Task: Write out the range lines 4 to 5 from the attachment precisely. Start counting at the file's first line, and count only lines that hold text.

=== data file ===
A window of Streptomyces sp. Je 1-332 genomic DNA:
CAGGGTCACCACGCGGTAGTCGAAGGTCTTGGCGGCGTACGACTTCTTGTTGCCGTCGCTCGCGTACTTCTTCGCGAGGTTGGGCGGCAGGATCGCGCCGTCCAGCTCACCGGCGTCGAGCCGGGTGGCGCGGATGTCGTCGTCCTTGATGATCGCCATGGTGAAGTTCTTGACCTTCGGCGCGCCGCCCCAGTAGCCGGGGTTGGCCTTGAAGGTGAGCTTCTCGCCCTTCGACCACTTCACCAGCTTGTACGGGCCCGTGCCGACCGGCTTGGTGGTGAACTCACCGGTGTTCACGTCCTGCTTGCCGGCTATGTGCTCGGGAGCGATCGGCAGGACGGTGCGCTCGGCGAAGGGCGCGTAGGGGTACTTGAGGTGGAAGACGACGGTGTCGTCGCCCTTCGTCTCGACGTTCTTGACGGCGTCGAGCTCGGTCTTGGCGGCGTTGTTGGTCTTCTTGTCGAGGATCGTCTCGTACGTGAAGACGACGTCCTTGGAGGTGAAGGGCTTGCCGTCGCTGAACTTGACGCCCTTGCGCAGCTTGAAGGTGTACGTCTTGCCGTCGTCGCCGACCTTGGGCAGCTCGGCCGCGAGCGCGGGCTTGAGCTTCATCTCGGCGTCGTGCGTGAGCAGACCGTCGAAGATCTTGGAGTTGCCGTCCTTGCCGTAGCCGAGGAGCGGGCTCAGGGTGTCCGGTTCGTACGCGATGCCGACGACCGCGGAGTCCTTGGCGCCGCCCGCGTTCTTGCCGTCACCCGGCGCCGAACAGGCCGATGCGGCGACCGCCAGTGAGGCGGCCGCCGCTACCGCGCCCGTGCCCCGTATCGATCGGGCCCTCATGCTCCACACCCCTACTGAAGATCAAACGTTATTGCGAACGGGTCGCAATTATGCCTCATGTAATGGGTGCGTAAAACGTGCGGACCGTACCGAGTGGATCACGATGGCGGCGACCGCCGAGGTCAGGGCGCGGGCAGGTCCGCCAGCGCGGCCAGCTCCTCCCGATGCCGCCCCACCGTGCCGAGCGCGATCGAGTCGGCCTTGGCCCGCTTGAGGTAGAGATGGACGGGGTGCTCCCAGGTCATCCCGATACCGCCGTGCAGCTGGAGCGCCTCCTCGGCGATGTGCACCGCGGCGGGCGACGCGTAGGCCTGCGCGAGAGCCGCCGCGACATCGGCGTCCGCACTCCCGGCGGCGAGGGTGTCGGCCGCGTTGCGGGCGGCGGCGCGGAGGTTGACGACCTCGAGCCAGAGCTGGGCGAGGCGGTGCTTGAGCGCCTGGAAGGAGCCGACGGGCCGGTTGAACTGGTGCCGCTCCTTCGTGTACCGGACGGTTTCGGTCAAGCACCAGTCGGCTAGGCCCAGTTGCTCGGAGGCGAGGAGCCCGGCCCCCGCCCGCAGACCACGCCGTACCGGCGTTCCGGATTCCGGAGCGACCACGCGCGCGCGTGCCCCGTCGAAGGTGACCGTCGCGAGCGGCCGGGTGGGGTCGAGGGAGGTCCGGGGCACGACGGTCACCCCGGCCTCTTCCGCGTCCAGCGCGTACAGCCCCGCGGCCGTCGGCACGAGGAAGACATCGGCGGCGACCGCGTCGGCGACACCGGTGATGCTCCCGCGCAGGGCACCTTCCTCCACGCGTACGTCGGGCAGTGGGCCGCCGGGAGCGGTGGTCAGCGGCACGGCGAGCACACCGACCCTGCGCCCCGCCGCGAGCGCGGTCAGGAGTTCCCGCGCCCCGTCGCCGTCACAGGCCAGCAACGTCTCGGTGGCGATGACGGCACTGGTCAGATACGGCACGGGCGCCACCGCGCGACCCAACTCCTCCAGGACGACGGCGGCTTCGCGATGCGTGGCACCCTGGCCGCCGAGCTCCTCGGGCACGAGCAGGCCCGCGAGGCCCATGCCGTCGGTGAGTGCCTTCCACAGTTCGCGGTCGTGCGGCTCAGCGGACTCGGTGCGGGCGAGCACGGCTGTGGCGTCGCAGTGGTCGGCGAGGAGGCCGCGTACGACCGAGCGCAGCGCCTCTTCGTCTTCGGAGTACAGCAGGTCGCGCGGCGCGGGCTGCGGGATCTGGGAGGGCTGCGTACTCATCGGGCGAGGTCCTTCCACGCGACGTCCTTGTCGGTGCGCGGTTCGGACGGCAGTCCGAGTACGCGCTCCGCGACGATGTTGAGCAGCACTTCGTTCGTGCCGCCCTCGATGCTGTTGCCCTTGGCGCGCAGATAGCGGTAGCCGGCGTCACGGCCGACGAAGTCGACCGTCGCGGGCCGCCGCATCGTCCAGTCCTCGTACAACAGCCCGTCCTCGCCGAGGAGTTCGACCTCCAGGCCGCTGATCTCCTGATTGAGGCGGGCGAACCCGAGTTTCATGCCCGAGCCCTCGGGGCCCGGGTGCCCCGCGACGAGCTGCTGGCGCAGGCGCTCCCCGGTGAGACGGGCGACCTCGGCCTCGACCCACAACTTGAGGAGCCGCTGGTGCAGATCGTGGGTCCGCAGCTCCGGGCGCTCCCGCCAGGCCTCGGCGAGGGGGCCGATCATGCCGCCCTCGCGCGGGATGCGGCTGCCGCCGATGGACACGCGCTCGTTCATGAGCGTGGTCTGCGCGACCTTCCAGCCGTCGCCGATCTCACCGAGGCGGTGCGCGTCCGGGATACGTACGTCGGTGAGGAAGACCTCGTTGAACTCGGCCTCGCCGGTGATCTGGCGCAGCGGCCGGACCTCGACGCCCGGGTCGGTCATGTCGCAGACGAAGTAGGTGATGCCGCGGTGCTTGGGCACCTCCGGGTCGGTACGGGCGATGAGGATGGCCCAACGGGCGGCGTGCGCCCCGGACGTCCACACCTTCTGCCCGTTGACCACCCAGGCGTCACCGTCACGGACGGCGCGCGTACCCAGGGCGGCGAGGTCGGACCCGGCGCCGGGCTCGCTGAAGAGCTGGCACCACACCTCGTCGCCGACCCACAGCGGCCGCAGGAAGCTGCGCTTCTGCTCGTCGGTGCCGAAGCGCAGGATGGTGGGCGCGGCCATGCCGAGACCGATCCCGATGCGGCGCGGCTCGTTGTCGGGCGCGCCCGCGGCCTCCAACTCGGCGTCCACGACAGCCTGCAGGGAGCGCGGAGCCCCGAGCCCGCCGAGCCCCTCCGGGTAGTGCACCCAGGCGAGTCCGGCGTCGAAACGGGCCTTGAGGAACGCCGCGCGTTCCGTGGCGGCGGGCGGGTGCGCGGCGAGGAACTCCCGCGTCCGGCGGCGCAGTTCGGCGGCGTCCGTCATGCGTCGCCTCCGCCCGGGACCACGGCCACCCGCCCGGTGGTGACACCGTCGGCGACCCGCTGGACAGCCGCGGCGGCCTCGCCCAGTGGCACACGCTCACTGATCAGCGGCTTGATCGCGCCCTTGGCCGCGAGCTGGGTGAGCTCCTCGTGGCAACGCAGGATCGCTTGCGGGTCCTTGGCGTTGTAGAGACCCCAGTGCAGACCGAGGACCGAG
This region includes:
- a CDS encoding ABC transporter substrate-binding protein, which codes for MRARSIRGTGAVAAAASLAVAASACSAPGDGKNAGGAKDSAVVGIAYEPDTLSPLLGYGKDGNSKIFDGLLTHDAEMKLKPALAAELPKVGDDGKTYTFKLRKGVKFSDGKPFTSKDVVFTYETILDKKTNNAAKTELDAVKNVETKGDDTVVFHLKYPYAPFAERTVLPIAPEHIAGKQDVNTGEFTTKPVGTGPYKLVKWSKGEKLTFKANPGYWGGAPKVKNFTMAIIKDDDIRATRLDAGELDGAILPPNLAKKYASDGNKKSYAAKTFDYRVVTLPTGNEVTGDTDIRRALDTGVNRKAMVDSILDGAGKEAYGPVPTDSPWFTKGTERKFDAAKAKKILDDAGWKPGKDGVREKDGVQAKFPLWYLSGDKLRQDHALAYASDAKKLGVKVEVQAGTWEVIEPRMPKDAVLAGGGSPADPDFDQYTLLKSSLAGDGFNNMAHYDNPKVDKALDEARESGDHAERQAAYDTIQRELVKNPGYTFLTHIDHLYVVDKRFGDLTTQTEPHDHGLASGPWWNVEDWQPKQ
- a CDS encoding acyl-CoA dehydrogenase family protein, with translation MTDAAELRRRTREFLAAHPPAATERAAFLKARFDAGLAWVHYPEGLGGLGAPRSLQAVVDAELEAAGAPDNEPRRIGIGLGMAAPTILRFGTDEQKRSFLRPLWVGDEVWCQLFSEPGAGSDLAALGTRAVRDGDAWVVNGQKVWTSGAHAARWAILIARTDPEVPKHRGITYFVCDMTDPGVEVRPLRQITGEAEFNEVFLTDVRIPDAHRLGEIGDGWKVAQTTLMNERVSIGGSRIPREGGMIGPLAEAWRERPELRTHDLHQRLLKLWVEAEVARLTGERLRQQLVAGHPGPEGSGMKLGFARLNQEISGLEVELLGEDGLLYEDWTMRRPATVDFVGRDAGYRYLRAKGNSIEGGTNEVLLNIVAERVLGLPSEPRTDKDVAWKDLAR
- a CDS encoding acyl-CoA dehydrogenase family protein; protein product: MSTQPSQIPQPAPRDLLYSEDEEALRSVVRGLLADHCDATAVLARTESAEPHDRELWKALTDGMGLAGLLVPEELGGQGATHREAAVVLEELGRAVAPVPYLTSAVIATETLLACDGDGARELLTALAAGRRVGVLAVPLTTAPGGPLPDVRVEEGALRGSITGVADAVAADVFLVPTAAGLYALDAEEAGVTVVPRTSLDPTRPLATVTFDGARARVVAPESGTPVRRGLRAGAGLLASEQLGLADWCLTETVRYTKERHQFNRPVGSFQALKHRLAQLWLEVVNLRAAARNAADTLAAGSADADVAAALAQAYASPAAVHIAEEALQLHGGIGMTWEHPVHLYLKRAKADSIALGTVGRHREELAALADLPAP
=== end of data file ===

- a CDS encoding ABC transporter substrate-binding protein, which codes for MRARSIRGTGAVAAAASLAVAASACSAPGDGKNAGGAKDSAVVGIAYEPDTLSPLLGYGKDGNSKIFDGLLTHDAEMKLKPALAAELPKVGDDGKTYTFKLRKGVKFSDGKPFTSKDVVFTYETILDKKTNNAAKTELDAVKNVETKGDDTVVFHLKYPYAPFAERTVLPIAPEHIAGKQDVNTGEFTTKPVGTGPYKLVKWSKGEKLTFKANPGYWGGAPKVKNFTMAIIKDDDIRATRLDAGELDGAILPPNLAKKYASDGNKKSYAAKTFDYRVVTLPTGNEVTGDTDIRRALDTGVNRKAMVDSILDGAGKEAYGPVPTDSPWFTKGTERKFDAAKAKKILDDAGWKPGKDGVREKDGVQAKFPLWYLSGDKLRQDHALAYASDAKKLGVKVEVQAGTWEVIEPRMPKDAVLAGGGSPADPDFDQYTLLKSSLAGDGFNNMAHYDNPKVDKALDEARESGDHAERQAAYDTIQRELVKNPGYTFLTHIDHLYVVDKRFGDLTTQTEPHDHGLASGPWWNVEDWQPKQ
- a CDS encoding acyl-CoA dehydrogenase family protein, with translation MTDAAELRRRTREFLAAHPPAATERAAFLKARFDAGLAWVHYPEGLGGLGAPRSLQAVVDAELEAAGAPDNEPRRIGIGLGMAAPTILRFGTDEQKRSFLRPLWVGDEVWCQLFSEPGAGSDLAALGTRAVRDGDAWVVNGQKVWTSGAHAARWAILIARTDPEVPKHRGITYFVCDMTDPGVEVRPLRQITGEAEFNEVFLTDVRIPDAHRLGEIGDGWKVAQTTLMNERVSIGGSRIPREGGMIGPLAEAWRERPELRTHDLHQRLLKLWVEAEVARLTGERLRQQLVAGHPGPEGSGMKLGFARLNQEISGLEVELLGEDGLLYEDWTMRRPATVDFVGRDAGYRYLRAKGNSIEGGTNEVLLNIVAERVLGLPSEPRTDKDVAWKDLAR